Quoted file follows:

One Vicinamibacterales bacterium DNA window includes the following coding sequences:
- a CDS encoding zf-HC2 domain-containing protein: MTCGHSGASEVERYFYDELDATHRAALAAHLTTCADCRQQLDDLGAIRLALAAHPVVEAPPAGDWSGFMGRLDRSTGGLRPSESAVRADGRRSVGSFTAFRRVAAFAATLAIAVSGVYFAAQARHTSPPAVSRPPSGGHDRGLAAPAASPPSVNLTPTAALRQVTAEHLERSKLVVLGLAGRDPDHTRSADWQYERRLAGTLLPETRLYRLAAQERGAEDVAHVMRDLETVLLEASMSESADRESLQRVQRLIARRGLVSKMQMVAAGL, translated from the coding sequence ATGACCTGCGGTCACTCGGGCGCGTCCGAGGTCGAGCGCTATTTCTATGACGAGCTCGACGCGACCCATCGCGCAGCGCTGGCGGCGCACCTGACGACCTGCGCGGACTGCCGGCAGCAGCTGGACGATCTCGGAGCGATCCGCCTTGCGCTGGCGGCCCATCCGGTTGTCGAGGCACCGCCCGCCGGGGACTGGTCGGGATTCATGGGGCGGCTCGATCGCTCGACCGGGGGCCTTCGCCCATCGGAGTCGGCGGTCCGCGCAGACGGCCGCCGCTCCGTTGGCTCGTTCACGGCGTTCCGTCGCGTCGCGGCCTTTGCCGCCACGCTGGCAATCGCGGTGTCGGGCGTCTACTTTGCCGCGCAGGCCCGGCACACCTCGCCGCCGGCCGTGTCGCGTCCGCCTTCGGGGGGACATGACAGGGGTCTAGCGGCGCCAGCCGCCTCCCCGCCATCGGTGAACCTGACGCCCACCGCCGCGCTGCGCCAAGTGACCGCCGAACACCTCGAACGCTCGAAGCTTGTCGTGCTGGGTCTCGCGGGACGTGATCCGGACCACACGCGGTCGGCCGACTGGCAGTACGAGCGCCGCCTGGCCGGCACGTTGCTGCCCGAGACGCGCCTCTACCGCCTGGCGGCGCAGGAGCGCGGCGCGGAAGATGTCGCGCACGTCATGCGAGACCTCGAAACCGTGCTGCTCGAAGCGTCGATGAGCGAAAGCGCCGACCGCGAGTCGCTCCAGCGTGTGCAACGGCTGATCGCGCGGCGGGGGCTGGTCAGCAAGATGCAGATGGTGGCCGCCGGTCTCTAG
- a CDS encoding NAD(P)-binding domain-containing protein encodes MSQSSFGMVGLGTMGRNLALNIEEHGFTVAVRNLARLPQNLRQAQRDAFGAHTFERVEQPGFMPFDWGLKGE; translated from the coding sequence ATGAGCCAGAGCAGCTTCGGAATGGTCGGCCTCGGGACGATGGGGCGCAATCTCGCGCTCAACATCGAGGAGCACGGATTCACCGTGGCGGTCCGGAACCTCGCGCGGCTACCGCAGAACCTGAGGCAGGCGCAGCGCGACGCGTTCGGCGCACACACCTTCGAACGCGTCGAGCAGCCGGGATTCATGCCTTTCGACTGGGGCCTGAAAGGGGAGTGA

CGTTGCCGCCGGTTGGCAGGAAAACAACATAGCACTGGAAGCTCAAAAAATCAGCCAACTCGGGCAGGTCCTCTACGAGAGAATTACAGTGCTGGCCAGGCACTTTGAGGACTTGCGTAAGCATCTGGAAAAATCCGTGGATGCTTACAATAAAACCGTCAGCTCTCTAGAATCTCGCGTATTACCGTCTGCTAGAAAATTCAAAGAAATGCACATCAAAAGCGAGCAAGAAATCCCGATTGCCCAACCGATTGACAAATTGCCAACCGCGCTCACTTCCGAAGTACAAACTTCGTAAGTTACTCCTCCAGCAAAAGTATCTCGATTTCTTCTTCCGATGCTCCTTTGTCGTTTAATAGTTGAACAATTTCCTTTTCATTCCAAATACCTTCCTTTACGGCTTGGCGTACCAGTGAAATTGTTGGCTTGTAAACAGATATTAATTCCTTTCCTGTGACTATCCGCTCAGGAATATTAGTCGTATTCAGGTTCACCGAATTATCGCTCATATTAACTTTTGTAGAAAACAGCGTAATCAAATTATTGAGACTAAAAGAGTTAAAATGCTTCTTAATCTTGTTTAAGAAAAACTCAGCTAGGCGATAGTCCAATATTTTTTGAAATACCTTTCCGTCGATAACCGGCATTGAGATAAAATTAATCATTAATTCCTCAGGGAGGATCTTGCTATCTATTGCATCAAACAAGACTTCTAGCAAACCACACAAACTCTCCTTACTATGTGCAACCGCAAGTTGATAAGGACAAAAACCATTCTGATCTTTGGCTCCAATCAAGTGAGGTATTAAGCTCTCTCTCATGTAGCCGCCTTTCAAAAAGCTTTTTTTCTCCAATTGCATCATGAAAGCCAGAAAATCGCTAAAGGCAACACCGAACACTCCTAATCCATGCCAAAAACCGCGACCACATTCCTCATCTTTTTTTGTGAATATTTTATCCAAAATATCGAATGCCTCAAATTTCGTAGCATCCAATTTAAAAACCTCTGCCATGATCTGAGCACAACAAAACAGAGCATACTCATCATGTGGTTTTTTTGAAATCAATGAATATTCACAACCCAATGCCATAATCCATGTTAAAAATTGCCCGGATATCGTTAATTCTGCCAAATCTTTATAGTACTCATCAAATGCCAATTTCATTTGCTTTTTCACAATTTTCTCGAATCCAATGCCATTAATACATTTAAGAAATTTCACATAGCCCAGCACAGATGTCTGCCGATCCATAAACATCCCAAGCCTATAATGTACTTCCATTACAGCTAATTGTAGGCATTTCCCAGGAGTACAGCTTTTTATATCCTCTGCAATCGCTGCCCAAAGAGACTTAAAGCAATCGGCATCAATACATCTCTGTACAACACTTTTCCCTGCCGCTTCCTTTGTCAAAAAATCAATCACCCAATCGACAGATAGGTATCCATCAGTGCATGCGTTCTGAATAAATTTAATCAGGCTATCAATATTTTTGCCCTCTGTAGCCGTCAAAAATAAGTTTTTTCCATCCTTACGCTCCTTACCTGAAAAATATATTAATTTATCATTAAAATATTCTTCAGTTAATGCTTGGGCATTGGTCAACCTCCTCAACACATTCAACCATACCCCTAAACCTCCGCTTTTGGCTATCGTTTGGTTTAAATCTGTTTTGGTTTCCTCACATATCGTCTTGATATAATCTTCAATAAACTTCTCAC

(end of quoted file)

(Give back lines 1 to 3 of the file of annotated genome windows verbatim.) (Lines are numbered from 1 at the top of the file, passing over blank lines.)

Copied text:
One Vicinamibacterales bacterium DNA window includes the following coding sequences:
- a CDS encoding zf-HC2 domain-containing protein: MTCGHSGASEVERYFYDELDATHRAALAAHLTTCADCRQQLDDLGAIRLALAAHPVVEAPPAGDWSGFMGRLDRSTGGLRPSESAVRADGRRSVGSFTAFRRVAAFAATLAIAVSGVYFAAQARHTSPPAVSRPPSGGHDRGLAAPAASPPSVNLTPTAALRQVTAEHLERSKLVVLGLAGRDPDHTRSADWQYERRLAGTLLPETRLYRLAAQERGAEDVAHVMRDLETVLLEASMSESADRESLQRVQRLIARRGLVSKMQMVAAGL, translated from the coding sequence ATGACCTGCGGTCACTCGGGCGCGTCCGAGGTCGAGCGCTATTTCTATGACGAGCTCGACGCGACCCATCGCGCAGCGCTGGCGGCGCACCTGACGACCTGCGCGGACTGCCGGCAGCAGCTGGACGATCTCGGAGCGATCCGCCTTGCGCTGGCGGCCCATCCGGTTGTCGAGGCACCGCCCGCCGGGGACTGGTCGGGATTCATGGGGCGGCTCGATCGCTCGACCGGGGGCCTTCGCCCATCGGAGTCGGCGGTCCGCGCAGACGGCCGCCGCTCCGTTGGCTCGTTCACGGCGTTCCGTCGCGTCGCGGCCTTTGCCGCCACGCTGGCAATCGCGGTGTCGGGCGTCTACTTTGCCGCGCAGGCCCGGCACACCTCGCCGCCGGCCGTGTCGCGTCCGCCTTCGGGGGGACATGACAGGGGTCTAGCGGCGCCAGCCGCCTCCCCGCCATCGGTGAACCTGACGCCCACCGCCGCGCTGCGCCAAGTGACCGCCGAACACCTCGAACGCTCGAAGCTTGTCGTGCTGGGTCTCGCGGGACGTGATCCGGACCACACGCGGTCGGCCGACTGGCAGTACGAGCGCCGCCTGGCCGGCACGTTGCTGCCCGAGACGCGCCTCTACCGCCTGGCGGCGCAGGAGCGCGGCGCGGAAGATGTCGCGCACGTCATGCGAGACCTCGAAACCGTGCTGCTCGAAGCGTCGATGAGCGAAAGCGCCGACCGCGAGTCGCTCCAGCGTGTGCAACGGCTGATCGCGCGGCGGGGGCTGGTCAGCAAGATGCAGATGGTGGCCGCCGGTCTCTAG
- a CDS encoding NAD(P)-binding domain-containing protein encodes MSQSSFGMVGLGTMGRNLALNIEEHGFTVAVRNLARLPQNLRQAQRDAFGAHTFERVEQPGFMPFDWGLKGE; translated from the coding sequence ATGAGCCAGAGCAGCTTCGGAATGGTCGGCCTCGGGACGATGGGGCGCAATCTCGCGCTCAACATCGAGGAGCACGGATTCACCGTGGCGGTCCGGAACCTCGCGCGGCTACCGCAGAACCTGAGGCAGGCGCAGCGCGACGCGTTCGGCGCACACACCTTCGAACGCGTCGAGCAGCCGGGATTCATGCCTTTCGACTGGGGCCTGAAAGGGGAGTGA